The 7 Habits of Skiers: Communication via Après-ski

By Après Adam \ November 9 2017

The Seven Habits of the Highly Effective Skier will take you on a seven-week spiritual journey as you develop the habits necessary to be best après-skier you can be!

Habit 5: Communication - Understand First, Then Be Understood
Habit 6: Synergize?
Habit 7: Sharpen The Skis

Habit 5: Communication via Après-ski

The Fifth Habit of Highly Effective Skiers, Communication via Après-ski, explains why skiing and, more precisely, après-skiing is the key to unlocking true communication and expanding your circle of influence in the mountains.

We all know that basic communication is necessary to navigate our daily lives, but there is another level of communication that comes with understanding another person, gaining insight into their values and life goals. In the fast-paced world that we all live in, few of us ever take the time to get to know and truly understand another person. And in turn, few of us are ever understood beyond what’s seen at face value.

Après-ski is the key to acceptance — understanding others and being understood.

Why après-skiing you ask? Well, après-ski requires us to take time from our daily lives to sit and enjoy a moment with friends. We reflect on our day and bond with someone else over our shared experiences. Over some greasy comfort food, we sit and listen and relive the same day from someone else’s perspective. We let down our guard a little, we find it easier to talk about our passions.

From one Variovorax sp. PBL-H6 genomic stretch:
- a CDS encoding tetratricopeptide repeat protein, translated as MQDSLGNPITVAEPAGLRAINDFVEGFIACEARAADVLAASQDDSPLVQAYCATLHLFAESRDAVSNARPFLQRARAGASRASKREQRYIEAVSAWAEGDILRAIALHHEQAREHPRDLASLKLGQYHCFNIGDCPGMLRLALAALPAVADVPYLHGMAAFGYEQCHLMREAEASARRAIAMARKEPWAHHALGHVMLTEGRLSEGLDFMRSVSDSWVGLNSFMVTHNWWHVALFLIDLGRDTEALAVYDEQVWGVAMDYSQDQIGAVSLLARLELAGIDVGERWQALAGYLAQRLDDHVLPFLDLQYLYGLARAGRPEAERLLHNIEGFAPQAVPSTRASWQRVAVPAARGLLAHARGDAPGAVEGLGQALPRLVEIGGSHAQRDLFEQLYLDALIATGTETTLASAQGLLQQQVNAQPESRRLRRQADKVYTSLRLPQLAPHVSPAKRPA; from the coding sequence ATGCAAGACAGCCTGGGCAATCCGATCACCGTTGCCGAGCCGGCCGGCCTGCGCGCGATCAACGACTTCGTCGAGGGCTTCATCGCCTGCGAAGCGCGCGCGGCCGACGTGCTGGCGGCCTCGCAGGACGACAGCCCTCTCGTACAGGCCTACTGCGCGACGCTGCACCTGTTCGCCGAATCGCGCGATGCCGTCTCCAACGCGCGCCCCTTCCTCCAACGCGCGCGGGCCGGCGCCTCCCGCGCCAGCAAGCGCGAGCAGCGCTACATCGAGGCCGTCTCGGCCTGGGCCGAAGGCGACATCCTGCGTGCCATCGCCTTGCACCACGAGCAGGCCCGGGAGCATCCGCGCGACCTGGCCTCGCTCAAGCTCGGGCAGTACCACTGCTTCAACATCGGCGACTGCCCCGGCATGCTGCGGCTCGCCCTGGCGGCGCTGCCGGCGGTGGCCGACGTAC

For tourists and people new to a ski hill, après-ski is a great chance to see the mountain from a local’s perspective. Buy a round for a local, sit, listen and try to learn something new for the rest of your vacation, or the next time you’re back in Utah. You never know where a shared drink could lead.



I know it’s hard to make time for après-ski. Even I, Après Adam, occasionally find myself skiing straight to the car and heading to the next thing on life’s never ending to-do list. Sometimes commitments are calling and I can’t afford to be late, but often I pass up a chance to après-ski because it’s just easier to stay busy in my own world than to sip a cocktail and learn about someone else.

Sharing a beer, some chicken fingers, and some stories of the ski day is the best way to see the the same day from someone else’s perspective. Some of the best friends I’ve met in my life have been through skiing and après-skiing. A shared powder day is something that can develop and maintain a relationship between storms, but a shared powder day, followed by an all-time après-ski session, and you’ve made a friend for life.

And as the beer flows, the snow you skied that morning magically gets deeper, the air you hit gets that much bigger, that line your buddy skied was that much radder — meanwhile the bond between skiers gets stronger. Allow someone to tell their story, to share their feelings, to understand, not just how, but why they ski. And in turn, you can tell your story. Isn’t that why we all love to ski?

comments